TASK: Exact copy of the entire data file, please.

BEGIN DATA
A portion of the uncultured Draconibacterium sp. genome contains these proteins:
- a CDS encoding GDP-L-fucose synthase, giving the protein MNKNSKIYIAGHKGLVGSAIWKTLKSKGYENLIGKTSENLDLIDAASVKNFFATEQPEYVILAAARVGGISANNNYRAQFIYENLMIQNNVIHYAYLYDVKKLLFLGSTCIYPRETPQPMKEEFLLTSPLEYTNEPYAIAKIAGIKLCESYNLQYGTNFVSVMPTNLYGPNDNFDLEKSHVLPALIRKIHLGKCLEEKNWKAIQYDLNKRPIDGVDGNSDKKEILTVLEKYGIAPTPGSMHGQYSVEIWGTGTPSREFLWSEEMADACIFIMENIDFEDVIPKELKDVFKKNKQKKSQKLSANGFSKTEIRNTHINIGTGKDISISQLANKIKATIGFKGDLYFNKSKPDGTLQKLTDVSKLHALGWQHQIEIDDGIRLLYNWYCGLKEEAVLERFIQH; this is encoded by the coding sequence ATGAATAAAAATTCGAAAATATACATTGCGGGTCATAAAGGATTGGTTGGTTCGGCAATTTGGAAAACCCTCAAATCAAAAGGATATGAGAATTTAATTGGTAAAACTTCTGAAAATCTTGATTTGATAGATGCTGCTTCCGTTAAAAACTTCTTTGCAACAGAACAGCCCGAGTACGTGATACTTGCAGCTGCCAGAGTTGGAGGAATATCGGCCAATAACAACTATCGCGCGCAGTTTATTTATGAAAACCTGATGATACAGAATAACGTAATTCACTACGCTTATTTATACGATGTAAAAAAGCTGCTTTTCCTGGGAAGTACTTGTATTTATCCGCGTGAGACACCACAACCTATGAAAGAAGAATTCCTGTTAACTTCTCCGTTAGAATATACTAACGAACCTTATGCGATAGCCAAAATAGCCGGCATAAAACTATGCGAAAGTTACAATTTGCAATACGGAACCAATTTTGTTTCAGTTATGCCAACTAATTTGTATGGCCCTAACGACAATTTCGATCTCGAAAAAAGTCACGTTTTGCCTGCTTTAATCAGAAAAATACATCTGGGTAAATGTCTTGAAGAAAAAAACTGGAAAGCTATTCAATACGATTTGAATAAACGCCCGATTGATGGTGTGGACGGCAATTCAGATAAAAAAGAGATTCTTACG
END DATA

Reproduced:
A portion of the uncultured Draconibacterium sp. genome contains these proteins:
- a CDS encoding GDP-L-fucose synthase, giving the protein MNKNSKIYIAGHKGLVGSAIWKTLKSKGYENLIGKTSENLDLIDAASVKNFFATEQPEYVILAAARVGGISANNNYRAQFIYENLMIQNNVIHYAYLYDVKKLLFLGSTCIYPRETPQPMKEEFLLTSPLEYTNEPYAIAKIAGIKLCESYNLQYGTNFVSVMPTNLYGPNDNFDLEKSHVLPALIRKIHLGKCLEEKNWKAIQYDLNKRPIDGVDGNSDKKEILTVLEKYGIAPTPGSMHGQYSVEIWGTGTPSREFLWSEEMADACIFIMENIDFEDVIPKELKDVFKKNKQKKSQKLSANGFSKTEIRNTHINIGTGKDISISQLANKIKATIGFKGDLYFNKSKPDGTLQKLTDVSKLHALGWQHQIEIDDGIRLLYNWYCGLKEEAVLERFIQH; this is encoded by the coding sequence ATGAATAAAAATTCGAAAATATACATTGCGGGTCATAAAGGATTGGTTGGTTCGGCAATTTGGAAAACCCTCAAATCAAAAGGATATGAGAATTTAATTGGTAAAACTTCTGAAAATCTTGATTTGATAGATGCTGCTTCCGTTAAAAACTTCTTTGCAACAGAACAGCCCGAGTACGTGATACTTGCAGCTGCCAGAGTTGGAGGAATATCGGCCAATAACAACTATCGCGCGCAGTTTATTTATGAAAACCTGATGATACAGAATAACGTAATTCACTACGCTTATTTATACGATGTAAAAAAGCTGCTTTTCCTGGGAAGTACTTGTATTTATCCGCGTGAGACACCACAACCTATGAAAGAAGAATTCCTGTTAACTTCTCCGTTAGAATATACTAACGAACCTTATGCGATAGCCAAAATAGCCGGCATAAAACTATGCGAAAGTTACAATTTGCAATACGGAACCAATTTTGTTTCAGTTATGCCAACTAATTTGTATGGCCCTAACGACAATTTCGATCTCGAAAAAAGTCACGTTTTGCCTGCTTTAATCAGAAAAATACATCTGGGTAAATGTCTTGAAGAAAAAAACTGGAAAGCTATTCAATACGATTTGAATAAACGCCCGATTGATGGTGTGGACGGCAATTCAGATAAAAAAGAGATTCTTACG